For the first time since 1971, the Cincinnati Opera’s (CO) entire summer season will be outdoors. Two weeks ago, the company announced its 2021 season is being held in Blue Ash’s Summit Park, a 130-acre complex of recreation areas that includes a stage platform at the base of a 153-foot observation tower.
The decision to move performances outdoors came in the wake of COVID spikes at the end of 2020, says CO Artistic Director Evans Mirageas.
Although the CO presents an annual season preview in Washington Park, this summer marks the first outdoor season since the company decamped from the Cincinnati Zoo to Music Hall.
Working with a team of staff, board and community members, the CO explored several outdoor options including the Cincinnati Zoo, the company’s original home. Summit Park was a last-minute addition to the list.
"I live 12 minutes away from the park (and have) driven past it many times, but never thought of it as a venue,” Mirageas asys. “We went out there in January to meet with their team and we were blown away by their enthusiasm and by the space itself.”
Blue Ash officials are equally enthusiastic, says Dan Guthrie, the city’s recreation superintendent. “We’re really excited about this and, from the start, the CO staff have been amazing to work with.”
Located on the site of the former Blue Ash Airport on Glendale-Milford Road, Summit Park’s first phase opened in 2014 and has grown to include restaurants, upscale housing and a catch-and-release pond, as well as playgrounds and the expanse of the Great Lawn.
It’s a win-win for both organizations, an opportunity for the CO to bring new audiences to opera and for Blue Ash to work with a ticketed event for the first time, something the city and the park are eager to try out, according to Guthrie.
“I’m very impressed with their organization, ensuring that we have a partnership that is fair in terms of sharing expenses and ticket costs,” Guthrie says. Examples of shared costs include fencing to cordon off the audience area, as well as event staffing and signage.
“We’re helping them to pave new ground and they’re helping us with working our way through the logistics,” says Joe Peacock, CO’s director of patron engagement, who is overseeing the venue details with Guthrie.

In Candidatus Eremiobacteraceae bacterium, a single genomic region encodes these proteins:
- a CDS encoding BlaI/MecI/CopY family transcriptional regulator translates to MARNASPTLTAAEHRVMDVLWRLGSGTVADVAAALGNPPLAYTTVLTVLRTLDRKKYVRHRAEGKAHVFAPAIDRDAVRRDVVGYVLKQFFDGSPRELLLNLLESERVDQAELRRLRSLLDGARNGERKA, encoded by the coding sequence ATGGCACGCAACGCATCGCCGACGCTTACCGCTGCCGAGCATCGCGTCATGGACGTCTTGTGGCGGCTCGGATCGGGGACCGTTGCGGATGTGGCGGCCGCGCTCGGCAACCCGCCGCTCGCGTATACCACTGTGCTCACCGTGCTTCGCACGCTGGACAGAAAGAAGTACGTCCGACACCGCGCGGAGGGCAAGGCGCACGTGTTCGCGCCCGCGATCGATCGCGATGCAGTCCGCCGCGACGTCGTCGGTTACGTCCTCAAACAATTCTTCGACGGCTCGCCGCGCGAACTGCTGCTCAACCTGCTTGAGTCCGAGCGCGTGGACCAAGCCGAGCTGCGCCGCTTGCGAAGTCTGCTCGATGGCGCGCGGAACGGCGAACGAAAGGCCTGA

And the logistics are formidable. Visiting the park last weekend, I saw faint outlines of 10-foot-by-10-foot pods already painted on the Great Lawn — a total of 388 (“That took almost 1,400 gallons of paint,” Guthrie says). And the stage itself is huge: 120 feet by 80 feet. Access, parking, emergency procedures, ticketing, seating, bathroom facilities and maintaining Centers for Disease Control and Prevention (CDC) safety protocols are being worked through every day.
“In one of our first meetings, we drew up a list of initial concerns and it ran to four or five pages of bullet points,” Guthrie says. “We want to provide a safe and viable space for performers and audience and the park staff wants to make sure there’s access and room for people to enjoy the public spaces that will be open during performances.”
It’s starting from scratch for the CO.
"During a normal summer season, we’d partner with Cincinnati Arts Association to handle details with Music Hall and (the School for Creative and Performing Arts),” Peacock says. “In this new venue, working with the Summit staff is critical and we’re all on the same page. They’re terrific.”
Scheduling was one of the first issues. Summit Park’s summer events range from a farmer’s market and outdoor fitness classes to the Taste of Blue Ash and the annual Fourth of July celebration — Red, White & Blue Ash — which in pre-pandemic years drew up to 70,000 people.
“We couldn’t have performances on Wednesday because an evening yoga class meets on the great lawn,” Mirageas says with a laugh.